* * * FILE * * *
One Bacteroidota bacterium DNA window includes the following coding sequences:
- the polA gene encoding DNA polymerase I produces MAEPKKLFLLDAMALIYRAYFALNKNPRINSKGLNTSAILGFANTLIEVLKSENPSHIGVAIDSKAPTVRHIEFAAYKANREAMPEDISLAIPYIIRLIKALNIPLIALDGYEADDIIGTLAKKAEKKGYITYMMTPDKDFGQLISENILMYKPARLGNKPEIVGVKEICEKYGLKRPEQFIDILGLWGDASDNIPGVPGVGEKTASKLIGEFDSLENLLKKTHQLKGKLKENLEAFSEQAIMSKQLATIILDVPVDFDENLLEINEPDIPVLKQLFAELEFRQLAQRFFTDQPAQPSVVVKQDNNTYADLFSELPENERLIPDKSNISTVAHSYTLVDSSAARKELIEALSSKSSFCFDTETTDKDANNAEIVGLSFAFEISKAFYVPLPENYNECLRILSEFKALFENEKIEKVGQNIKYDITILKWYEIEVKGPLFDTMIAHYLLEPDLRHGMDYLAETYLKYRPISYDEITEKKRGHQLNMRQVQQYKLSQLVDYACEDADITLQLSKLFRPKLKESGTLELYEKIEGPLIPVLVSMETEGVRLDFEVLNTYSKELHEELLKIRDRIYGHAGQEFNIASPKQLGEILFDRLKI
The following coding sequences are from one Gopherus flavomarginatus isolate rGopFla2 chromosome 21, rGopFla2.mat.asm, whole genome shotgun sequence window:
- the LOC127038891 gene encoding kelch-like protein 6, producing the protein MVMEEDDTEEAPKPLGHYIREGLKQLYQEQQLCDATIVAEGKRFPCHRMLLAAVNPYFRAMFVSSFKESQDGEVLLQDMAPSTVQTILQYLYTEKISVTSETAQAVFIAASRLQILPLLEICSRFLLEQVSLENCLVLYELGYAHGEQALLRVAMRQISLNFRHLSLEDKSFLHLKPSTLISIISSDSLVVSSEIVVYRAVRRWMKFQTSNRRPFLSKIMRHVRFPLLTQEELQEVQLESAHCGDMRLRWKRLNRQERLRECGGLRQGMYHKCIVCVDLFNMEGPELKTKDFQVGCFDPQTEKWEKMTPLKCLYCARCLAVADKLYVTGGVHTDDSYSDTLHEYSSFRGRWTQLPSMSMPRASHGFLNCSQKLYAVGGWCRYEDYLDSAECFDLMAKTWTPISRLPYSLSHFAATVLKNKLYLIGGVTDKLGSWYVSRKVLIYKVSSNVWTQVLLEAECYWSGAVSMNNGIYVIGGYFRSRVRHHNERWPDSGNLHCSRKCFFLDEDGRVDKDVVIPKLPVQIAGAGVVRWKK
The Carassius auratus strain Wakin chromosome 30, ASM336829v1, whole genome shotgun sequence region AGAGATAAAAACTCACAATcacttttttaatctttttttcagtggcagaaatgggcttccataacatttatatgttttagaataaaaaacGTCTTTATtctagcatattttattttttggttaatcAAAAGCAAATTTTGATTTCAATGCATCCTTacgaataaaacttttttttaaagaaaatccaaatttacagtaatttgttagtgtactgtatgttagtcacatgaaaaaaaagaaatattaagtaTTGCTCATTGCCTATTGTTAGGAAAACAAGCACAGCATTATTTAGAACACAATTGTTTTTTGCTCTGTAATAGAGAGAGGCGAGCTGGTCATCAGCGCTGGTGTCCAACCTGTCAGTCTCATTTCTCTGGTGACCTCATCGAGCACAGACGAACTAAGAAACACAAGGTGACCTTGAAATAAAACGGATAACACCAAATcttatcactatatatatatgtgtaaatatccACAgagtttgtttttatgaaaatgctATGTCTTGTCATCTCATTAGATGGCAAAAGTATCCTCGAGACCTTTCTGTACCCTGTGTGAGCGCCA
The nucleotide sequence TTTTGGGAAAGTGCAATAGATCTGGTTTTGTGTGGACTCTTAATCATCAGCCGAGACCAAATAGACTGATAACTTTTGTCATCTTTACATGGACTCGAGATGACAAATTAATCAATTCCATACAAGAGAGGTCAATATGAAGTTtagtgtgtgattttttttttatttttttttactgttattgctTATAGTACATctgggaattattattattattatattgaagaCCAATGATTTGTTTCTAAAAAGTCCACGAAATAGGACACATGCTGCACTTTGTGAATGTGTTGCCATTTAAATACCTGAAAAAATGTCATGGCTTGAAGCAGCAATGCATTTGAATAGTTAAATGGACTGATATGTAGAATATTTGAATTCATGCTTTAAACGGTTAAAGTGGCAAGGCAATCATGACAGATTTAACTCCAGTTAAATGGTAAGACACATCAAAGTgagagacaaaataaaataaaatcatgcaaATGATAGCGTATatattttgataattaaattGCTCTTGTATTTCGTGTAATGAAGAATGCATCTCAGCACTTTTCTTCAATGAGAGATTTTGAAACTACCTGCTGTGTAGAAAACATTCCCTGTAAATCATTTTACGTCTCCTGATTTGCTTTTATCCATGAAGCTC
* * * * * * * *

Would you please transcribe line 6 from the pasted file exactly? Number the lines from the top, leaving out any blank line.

The nucleotide sequence TTTTGGGAAAGTGCAATAGATCTGGTTTTGTGTGGACTCTTAATCATCAGCCGAGACCAAATAGACTGATAACTTTTGTCATCTTTACATGGACTCGAGATGACAAATTAATCAATTCCATACAAGAGAGGTCAATATGAAGTTtagtgtgtgattttttttttatttttttttactgttattgctTATAGTACATctgggaattattattattattatattgaagaCCAATGATTTGTTTCTAAAAAGTCCACGAAATAGGACACATGCTGCACTTTGTGAATGTGTTGCCATTTAAATACCTGAAAAAATGTCATGGCTTGAAGCAGCAATGCATTTGAATAGTTAAATGGACTGATATGTAGAATATTTGAATTCATGCTTTAAACGGTTAAAGTGGCAAGGCAATCATGACAGATTTAACTCCAGTTAAATGGTAAGACACATCAAAGTgagagacaaaataaaataaaatcatgcaaATGATAGCGTATatattttgataattaaattGCTCTTGTATTTCGTGTAATGAAGAATGCATCTCAGCACTTTTCTTCAATGAGAGATTTTGAAACTACCTGCTGTGTAGAAAACATTCCCTGTAAATCATTTTACGTCTCCTGATTTGCTTTTATCCATGAAGCTC